The immersive digital medium of a metaverse raises several issues, including intellectual property (IP) rights over virtual goods and materials, including avatars, produced by companies and users, and enforcement of IP rights if violated. As users may purchase and sell goods, services, and even properties within the Metaverse, questions are raised about how owners of IP rights may defend their marks against IP violators within the virtual world. There is much uncertainty about what a metaverse is and how entrepreneurs can protect their intellectual property in this new virtual world. The Metaverse has taken over the world, and with that, it has created many questions for the fashion world regarding its implications for IP rights.
Intellectual property rights are likely among the most critical assets of an online, three-dimensional virtual world like the Metaverse on Meta, but protecting these assets is expected to bring with it an array of complicated, novel legal challenges. IP protection, and related considerations about enforcement and licensing, are made all the more difficult when considering the possible ease with which consumers, virtual retailers, and copyright violators may migrate between the platforms within the Metaverse.
Suppose third parties hold rights to the content. In that case, the firm creating a virtual experience on the metaverse platform must ensure its license with the IP owner or licensee is broad enough to encompass the development and license of content for virtual experiences on the metaverse platforms. Even if a company owns intellectual property rights in the content, it may already have licensed the intellectual property rights associated with using the Metaverse to third parties. Indeed, even sellers that choose not to implement retail presences on Metaverse must be aware of the potential that third parties could engage in actions within the Metaverse that violate the seller’s valid intellectual property rights in ways that could adversely affect rights holders in the physical world.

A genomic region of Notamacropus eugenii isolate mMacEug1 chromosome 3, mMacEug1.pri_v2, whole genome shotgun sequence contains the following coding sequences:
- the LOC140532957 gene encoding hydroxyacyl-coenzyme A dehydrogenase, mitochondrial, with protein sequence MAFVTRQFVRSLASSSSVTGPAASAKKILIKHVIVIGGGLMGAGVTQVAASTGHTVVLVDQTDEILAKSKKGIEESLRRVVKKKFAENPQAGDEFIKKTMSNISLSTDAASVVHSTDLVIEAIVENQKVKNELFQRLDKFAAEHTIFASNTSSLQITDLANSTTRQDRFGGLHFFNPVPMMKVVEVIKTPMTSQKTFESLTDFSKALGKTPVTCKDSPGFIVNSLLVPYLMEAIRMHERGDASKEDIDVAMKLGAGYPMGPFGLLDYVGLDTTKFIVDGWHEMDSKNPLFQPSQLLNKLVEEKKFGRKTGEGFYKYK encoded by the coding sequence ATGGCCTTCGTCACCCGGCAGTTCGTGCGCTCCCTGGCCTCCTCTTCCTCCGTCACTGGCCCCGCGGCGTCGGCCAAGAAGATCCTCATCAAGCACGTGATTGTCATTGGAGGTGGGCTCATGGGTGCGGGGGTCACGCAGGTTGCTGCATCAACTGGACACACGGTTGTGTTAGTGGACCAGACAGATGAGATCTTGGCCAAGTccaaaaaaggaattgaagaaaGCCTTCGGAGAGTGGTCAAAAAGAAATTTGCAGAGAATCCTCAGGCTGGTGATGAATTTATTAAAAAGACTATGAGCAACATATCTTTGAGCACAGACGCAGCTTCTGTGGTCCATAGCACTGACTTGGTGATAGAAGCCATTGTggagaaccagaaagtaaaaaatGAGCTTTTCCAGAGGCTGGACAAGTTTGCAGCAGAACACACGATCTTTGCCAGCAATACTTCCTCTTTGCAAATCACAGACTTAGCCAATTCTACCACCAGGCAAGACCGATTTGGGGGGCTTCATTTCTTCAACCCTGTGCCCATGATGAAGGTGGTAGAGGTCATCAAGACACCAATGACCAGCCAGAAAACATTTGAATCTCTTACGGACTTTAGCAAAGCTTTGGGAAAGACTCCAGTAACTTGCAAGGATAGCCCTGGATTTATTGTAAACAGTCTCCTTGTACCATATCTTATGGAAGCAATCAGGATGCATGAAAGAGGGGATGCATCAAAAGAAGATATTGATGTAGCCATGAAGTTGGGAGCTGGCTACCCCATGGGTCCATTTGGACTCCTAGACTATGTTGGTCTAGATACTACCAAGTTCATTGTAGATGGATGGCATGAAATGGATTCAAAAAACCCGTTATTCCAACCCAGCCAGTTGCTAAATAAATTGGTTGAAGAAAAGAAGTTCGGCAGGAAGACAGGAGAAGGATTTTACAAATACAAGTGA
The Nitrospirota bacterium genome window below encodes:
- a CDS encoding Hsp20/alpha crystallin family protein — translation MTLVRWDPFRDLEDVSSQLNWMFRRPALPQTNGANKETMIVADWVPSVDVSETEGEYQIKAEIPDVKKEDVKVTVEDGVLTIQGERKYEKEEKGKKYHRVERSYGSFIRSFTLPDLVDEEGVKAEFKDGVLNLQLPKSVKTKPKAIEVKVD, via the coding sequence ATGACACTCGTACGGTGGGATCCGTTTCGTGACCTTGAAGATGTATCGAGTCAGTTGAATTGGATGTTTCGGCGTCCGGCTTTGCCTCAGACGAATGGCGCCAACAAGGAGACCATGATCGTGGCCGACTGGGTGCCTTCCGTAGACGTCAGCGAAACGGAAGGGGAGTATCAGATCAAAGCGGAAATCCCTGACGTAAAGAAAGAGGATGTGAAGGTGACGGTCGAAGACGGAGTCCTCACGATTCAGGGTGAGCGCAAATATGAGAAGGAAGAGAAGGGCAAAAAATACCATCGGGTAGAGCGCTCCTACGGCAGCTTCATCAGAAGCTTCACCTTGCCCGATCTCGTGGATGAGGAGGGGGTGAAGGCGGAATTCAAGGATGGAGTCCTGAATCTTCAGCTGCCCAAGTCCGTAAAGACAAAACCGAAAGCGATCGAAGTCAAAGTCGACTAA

The Metaverse would certainly allow individuals to create or exploit content that would be protected under intellectual property laws. Of course, although the Metaverse is still evolving, it will surely enable individuals to build their own spaces to interact. While an individual might hold ownership over some piece of real estate within the Metaverse, others might own corresponding digital things and properties. A given rights-holder would have the standing to enforce exploitation of their IP rights within the Metaverse, such as attaching it to virtual wallets or jackets designed for digital avatars. Trademarks are still the primary way of protecting these virtual assets. Still, it is complicated because the virtual assets in a metaverse world may be images, video content, or anything not static, making them difficult to protect in terms of a trademark.